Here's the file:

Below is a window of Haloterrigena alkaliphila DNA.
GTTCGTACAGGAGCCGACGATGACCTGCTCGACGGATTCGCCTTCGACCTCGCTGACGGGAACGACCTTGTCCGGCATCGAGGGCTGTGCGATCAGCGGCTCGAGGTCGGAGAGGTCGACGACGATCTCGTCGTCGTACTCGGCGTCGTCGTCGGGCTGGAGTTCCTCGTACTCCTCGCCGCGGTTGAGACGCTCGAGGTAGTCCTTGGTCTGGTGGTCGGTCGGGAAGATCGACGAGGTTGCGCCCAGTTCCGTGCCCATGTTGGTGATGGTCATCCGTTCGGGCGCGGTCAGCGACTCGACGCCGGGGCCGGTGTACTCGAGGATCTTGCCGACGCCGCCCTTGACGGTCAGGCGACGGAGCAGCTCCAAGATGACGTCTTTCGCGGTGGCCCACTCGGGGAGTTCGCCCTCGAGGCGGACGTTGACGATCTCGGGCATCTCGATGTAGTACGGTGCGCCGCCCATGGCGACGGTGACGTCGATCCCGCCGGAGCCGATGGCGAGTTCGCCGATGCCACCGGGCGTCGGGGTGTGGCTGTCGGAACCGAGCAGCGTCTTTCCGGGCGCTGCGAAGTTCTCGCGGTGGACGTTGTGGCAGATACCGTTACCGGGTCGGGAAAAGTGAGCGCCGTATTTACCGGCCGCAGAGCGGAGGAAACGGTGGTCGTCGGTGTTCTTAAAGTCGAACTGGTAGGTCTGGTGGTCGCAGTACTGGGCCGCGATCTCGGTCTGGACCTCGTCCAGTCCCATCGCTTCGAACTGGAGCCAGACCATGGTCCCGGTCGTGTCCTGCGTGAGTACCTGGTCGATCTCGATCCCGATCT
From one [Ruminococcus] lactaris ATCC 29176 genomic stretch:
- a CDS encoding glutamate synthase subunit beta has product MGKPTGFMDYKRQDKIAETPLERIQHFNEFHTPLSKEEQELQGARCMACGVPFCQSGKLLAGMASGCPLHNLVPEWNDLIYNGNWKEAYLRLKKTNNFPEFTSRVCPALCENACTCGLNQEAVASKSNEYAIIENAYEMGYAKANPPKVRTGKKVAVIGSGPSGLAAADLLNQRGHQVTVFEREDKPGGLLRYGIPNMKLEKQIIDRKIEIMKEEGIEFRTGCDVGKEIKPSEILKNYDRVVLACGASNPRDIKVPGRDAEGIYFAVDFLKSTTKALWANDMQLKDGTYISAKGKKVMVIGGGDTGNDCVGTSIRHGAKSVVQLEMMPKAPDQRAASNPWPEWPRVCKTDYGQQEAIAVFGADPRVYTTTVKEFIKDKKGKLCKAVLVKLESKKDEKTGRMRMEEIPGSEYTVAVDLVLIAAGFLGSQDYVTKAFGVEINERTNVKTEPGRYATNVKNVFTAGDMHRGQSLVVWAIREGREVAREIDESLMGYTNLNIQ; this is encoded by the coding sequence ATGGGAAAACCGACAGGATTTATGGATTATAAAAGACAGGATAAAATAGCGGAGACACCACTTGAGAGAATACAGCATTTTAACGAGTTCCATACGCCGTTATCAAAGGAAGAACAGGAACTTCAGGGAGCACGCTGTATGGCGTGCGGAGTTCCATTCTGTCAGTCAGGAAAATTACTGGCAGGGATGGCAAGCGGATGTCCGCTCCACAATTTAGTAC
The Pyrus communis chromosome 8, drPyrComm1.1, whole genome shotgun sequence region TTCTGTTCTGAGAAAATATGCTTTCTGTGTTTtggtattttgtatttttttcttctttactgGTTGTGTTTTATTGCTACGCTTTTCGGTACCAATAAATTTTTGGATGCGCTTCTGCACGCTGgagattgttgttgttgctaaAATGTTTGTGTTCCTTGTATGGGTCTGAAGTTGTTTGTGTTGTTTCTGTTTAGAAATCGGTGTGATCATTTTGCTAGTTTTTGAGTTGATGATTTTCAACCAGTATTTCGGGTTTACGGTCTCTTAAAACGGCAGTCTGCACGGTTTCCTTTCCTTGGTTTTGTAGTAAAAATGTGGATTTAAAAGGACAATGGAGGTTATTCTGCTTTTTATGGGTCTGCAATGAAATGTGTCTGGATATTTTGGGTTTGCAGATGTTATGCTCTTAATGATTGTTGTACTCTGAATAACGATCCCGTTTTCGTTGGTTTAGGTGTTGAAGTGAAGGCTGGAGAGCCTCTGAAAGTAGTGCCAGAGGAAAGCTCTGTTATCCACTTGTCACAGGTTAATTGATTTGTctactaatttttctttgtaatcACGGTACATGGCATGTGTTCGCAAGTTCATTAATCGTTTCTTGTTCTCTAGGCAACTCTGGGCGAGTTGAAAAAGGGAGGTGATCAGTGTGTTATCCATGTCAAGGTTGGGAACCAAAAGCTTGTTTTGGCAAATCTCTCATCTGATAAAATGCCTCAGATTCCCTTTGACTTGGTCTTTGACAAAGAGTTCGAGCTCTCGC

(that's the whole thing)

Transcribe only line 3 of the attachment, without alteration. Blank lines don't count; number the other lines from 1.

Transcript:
From one [Ruminococcus] lactaris ATCC 29176 genomic stretch: